More on Meditation

January 21, 2009 · 0 comments

Of the things that interested me about the study and practice of Zen were statements like “chop wood, fetch water, seek enlightenment”.  Statements that Zen is intensely practical piqued my interest.  I’ve stated before that I’m a Pragmatist (“do what works”).  I came to this conclusion on my own, through experience and study – but more of the former than the latter.  The study of various philosophies has helped me greatly:  I’ve been able to pick and choose what I liked and left the rest for the mindless zealots.  If something didn’t make sense or didn’t work for me, I simply switched directions and read about other things.

To be sure, when I was studying Nietzsche, I was a Nihilist – but I was young.  Hell, I’m still young (and still something of a Nihilist), but I’m not as inclined as I once was to shoe-horn my experiences into the tenets of a particular mode of thought.  Yes, I am studying Zen Buddhism, but (at least right now) I’m not a Buddhist.  One of the concepts I particularly enjoyed wrapping my head around is in one of  D. T. Suzuki’s essays on Zen:  his idea is that Zen is very much a living thing in itself – that it has flowed through time in the hearts and minds of its practitioners and has thus evolved (and I use the term loosely) to what it is today. 

Even still, it is not a static thing, but malleable – we each interpret it in our own way and pass that on a little bit differently than the way it was transmitted to us.  Suzuki says that the inside kernel – the basic principles, if you will – have not changed, just our expressions and interpretations thereof.  These changes have to occur in order for Zen to fit into our time.  Formalization leads to dogma, which leads to stagnancy and thus to rot.  Zen (according to Suzuki) is the flower that blossomed when the seed of Buddhism was transplanted from India into Chinese soil.  I love that analogy – good analogies are very important to lawyers.  ;-)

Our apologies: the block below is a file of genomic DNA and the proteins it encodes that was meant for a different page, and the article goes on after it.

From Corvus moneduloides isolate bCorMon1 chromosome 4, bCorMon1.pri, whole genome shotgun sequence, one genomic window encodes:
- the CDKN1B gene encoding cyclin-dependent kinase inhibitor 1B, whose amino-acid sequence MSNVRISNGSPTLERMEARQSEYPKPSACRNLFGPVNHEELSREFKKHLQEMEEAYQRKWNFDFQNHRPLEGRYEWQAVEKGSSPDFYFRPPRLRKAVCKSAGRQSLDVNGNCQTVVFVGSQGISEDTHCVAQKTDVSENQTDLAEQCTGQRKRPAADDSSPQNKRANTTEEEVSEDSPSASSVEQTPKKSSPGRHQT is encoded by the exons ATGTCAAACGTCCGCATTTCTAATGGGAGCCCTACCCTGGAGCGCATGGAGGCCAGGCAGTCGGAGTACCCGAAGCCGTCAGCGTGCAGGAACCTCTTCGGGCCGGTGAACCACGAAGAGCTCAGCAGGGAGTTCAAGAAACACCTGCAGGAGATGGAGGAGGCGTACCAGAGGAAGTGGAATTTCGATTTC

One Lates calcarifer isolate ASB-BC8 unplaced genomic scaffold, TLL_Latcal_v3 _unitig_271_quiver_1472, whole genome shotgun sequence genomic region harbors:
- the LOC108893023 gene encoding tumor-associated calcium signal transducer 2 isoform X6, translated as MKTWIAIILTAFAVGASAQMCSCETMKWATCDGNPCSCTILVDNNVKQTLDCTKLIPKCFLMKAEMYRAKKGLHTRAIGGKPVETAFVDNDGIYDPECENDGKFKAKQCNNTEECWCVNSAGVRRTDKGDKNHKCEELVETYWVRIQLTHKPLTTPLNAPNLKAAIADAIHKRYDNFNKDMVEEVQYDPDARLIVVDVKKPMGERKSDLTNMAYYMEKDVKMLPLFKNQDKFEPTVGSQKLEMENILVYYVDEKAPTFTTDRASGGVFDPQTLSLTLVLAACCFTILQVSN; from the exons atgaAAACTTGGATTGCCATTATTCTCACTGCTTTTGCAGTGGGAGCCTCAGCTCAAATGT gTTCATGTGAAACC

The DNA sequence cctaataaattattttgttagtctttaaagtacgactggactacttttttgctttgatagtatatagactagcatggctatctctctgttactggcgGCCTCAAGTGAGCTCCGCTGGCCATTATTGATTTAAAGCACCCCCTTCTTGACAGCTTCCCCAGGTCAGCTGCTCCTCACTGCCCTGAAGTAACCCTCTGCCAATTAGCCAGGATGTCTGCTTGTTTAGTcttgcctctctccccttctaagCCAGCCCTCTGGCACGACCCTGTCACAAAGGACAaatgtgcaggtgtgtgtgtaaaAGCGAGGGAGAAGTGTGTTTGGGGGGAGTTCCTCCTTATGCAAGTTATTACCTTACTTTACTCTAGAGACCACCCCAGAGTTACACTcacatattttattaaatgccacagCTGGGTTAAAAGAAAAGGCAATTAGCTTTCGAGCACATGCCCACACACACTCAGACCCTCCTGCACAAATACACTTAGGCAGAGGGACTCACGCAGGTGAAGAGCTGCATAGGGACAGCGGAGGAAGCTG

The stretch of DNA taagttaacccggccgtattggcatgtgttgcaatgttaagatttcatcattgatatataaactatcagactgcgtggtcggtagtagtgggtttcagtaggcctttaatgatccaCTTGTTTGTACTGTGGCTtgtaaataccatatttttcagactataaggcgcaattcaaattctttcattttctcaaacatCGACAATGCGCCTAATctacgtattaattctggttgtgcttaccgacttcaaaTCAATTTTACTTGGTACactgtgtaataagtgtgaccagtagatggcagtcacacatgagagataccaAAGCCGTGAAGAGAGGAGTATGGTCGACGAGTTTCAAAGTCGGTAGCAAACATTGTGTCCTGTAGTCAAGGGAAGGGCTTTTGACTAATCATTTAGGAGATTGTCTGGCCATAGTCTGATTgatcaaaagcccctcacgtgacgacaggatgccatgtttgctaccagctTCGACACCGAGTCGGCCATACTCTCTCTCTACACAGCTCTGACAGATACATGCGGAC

Without getting carried too far away on a discussion of Zen’s roots (and I’m not that far into my reading, so my paraphrasing can only be inadequate anyway), my point is that this malleability is precisely one of the things that attracted me to Zen in the first place.  Quotes like the following also really help me with my understanding of meditation:

For studying Zen, one should have quiet quarters.  Be moderate in food and drink.  Cast aside all involvements and discontinue all affairs.  Do not think of good or evil; do not deal with right or wrong.  Do not intend to make yourself a Buddha, much less be attached to sitting still.”  (Dogen)

I am not particularly attached to sitting still, which is why I prefer sun-walking and the active meditation that comes with yoga practice.  Nor am I inclined to attempt to make myself a Buddha, because I am not a Buddhist.

I study philosophies in order to better understand my own experiences and to find better analogies to fit my own personal world-view.  Being part Perspectivist and somewhat of a Solipsist, I’m less inclined to try to fit my thoughts into any particular category, and more inclined to find ways to refine my thinking – I enjoy studying things that underscore my experiences, not the other way around.

So far, I like Zen because I believe that by being true to myself, I am being true to Zen practice.

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